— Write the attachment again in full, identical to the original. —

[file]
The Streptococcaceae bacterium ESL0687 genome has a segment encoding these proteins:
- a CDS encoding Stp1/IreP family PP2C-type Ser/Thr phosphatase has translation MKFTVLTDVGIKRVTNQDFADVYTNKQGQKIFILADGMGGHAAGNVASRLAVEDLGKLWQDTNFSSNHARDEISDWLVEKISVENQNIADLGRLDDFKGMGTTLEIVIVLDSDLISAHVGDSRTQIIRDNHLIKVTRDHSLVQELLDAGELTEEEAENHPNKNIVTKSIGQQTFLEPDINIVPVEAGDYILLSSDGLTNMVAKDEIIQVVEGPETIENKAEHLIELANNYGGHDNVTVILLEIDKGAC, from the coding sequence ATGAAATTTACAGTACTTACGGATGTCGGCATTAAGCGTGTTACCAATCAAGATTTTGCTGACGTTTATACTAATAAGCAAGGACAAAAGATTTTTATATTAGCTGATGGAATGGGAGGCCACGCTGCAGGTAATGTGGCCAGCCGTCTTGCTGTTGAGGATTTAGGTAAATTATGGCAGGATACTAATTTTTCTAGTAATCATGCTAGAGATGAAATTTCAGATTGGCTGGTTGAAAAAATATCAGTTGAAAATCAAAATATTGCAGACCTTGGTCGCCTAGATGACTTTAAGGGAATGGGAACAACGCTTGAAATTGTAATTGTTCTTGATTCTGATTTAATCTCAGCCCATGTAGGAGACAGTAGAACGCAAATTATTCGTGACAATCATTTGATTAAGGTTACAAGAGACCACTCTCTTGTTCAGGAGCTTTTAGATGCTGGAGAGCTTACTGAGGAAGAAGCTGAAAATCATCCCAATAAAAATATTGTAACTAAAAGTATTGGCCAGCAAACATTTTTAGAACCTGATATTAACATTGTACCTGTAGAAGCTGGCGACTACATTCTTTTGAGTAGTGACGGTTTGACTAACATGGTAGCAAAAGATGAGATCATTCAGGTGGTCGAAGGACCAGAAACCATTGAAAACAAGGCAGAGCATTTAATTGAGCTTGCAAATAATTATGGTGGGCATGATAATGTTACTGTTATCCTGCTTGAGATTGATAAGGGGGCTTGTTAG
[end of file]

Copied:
The Streptococcaceae bacterium ESL0687 genome has a segment encoding these proteins:
- a CDS encoding Stp1/IreP family PP2C-type Ser/Thr phosphatase has translation MKFTVLTDVGIKRVTNQDFADVYTNKQGQKIFILADGMGGHAAGNVASRLAVEDLGKLWQDTNFSSNHARDEISDWLVEKISVENQNIADLGRLDDFKGMGTTLEIVIVLDSDLISAHVGDSRTQIIRDNHLIKVTRDHSLVQELLDAGELTEEEAENHPNKNIVTKSIGQQTFLEPDINIVPVEAGDYILLSSDGLTNMVAKDEIIQVVEGPETIENKAEHLIELANNYGGHDNVTVILLEIDKGAC, from the coding sequence ATGAAATTTACAGTACTTACGGATGTCGGCATTAAGCGTGTTACCAATCAAGATTTTGCTGACGTTTATACTAATAAGCAAGGACAAAAGATTTTTATATTAGCTGATGGAATGGGAGGCCACGCTGCAGGTAATGTGGCCAGCCGTCTTGCTGTTGAGGATTTAGGTAAATTATGGCAGGATACTAATTTTTCTAGTAATCATGCTAGAGATGAAATTTCAGATTGGCTGGTTGAAAAAATATCAGTTGAAAATCAAAATATTGCAGACCTTGGTCGCCTAGATGACTTTAAGGGAATGGGAACAACGCTTGAAATTGTAATTGTTCTTGATTCTGATTTAATCTCAGCCCATGTAGGAGACAGTAGAACGCAAATTATTCGTGACAATCATTTGATTAAGGTTACAAGAGACCACTCTCTTGTTCAGGAGCTTTTAGATGCTGGAGAGCTTACTGAGGAAGAAGCTGAAAATCATCCCAATAAAAATATTGTAACTAAAAGTATTGGCCAGCAAACATTTTTAGAACCTGATATTAACATTGTACCTGTAGAAGCTGGCGACTACATTCTTTTGAGTAGTGACGGTTTGACTAACATGGTAGCAAAAGATGAGATCATTCAGGTGGTCGAAGGACCAGAAACCATTGAAAACAAGGCAGAGCATTTAATTGAGCTTGCAAATAATTATGGTGGGCATGATAATGTTACTGTTATCCTGCTTGAGATTGATAAGGGGGCTTGTTAG